How to replace your car’s clutch
AT some point in every car’s lifetime, a clutch replacement is in order — unless the car was hardly driven or was written off, suffering a premature demise.
However, for those of us who keep our cars beyond their service plan, or have older cars that we cherish, a new clutch is a reality that must be faced. The question is, how do you choose the right clutch?
The first step, even if you aren’t going to fit it yourself, is to find out what clutch fits your car. A number of companies make quality replacement clutch kits for all makes of cars - or you can get the original clutch for your car from the dealership.
Once the parts have been sourced and the mechanic lined up, the job can start!
Usually, replacing the clutch requires removing the gearbox, so expect to be without your car for at least a day .
In a normal situation, with a car that hasn’t been modified, the engine’s flywheel must be checked for uneven wear whiel the clutch is out, and skimmed if necessary. New flywheel bolts are also advised but may not always be necessary.
At the other end of the scale however, are those cars that have been modified from standard, and need different, unusual or even specially made clutch components.
An example of this is when the car has been modified to produce more power than its original specifications; in this case the standard-issue clutch may not be able to handle the extra torque, and will slip continuously, drastically shortening its lifespan.
Often, all that’s needed is a copper-threaded organic clutch; a number of aftermarket suppliers produce these as upgraded alternatives to the factory parts. They’re built to handle significantly more power than the standard parts, and may be just what your performance car needs.
In more extreme cases, there are cars that have been modified to the point where no “off the shelf” clutch is able to cope; in that case, you’ll need a custom clutch.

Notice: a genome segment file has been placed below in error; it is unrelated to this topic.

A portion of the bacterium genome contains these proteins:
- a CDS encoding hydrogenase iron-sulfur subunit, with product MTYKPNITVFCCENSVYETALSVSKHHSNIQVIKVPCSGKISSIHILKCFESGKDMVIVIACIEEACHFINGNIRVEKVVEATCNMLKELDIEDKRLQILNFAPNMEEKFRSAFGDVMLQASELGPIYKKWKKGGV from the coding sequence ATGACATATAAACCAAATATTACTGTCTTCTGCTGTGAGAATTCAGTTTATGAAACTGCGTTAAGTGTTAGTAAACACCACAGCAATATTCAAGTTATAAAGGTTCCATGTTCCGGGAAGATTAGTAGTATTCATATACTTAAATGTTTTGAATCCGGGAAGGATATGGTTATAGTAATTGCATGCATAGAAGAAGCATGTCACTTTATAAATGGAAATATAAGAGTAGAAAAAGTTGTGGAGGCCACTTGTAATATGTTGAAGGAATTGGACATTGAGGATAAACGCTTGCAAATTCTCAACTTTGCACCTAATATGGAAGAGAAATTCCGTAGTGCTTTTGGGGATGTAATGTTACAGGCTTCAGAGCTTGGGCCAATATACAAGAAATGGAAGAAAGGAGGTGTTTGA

Very often, multiple stacks of smaller diameter clutch plates are used so that the power load is spread across multiple clutches, enabling the clutch assembly the ability to handle the power. Examples of these are in the application of copper and button clutches, which take up so aggressively that they’re a challenging to use in ordinary traffic yet, on a drag strip or a track, they give you the extra bite for a really hot start. Ceramic and carbon-ceramic clutuch materials are usually indicated for ‘Supercar’ or extreme racing applications and are best fitted by performance vehicle specialists .
Paddle shift or dual-clutch transmissions very often what are called ‘wet’ clutches, which run in an oil-bath rather than dry as in conventional clutches. They usually last longer, while gear shifts are smoother and more instant than with conventional clutches.
Next time you sit in traffic and keep your car steady by balancing it at the clutch takeup point, think about what your next clutch replacement will entail, as this driving habit wears the clutch out very quickly by, allowing it to ‘slip’ against the flywheel, causing unnecessary wear.
Rather be kind to your vehicle, select neutral, pull up the handbrake and wait patiently to get going again.
Tips on how to extend the lifespan of your clutch:
Release the clutch A common mistake drivers make - especially when in traffic — is to keep their foot on the clutch or ‘ride it’ when driving which speeds up wear and tear drastically. Keeping your foot on the clutch, even lightly, wears the clutch. A better approach would be to gear down to slow down or control your speed.
Gear changes — make the full motion When changing gears, be sure to press the clutch all the way in. Likewise, when you have selected your chosen gear, release your clutch fully. If you don’t go through the full motion, in either situation, your clutch may stay in contact with the engine which can cause significant damage.
Let your handbrake do some of the work Your clutch takes a lot of strain when doing all the work (clutch control) to get uphill. Consider using your handbrake instead to keep the car from rolling back. When you want to start moving forward again, use both your accelerator and clutch and then slowly release the handbrake.
Your clutch is one of the most expensive components to replace on a car, and can cause a lot of trouble if you don’t know how to look after it.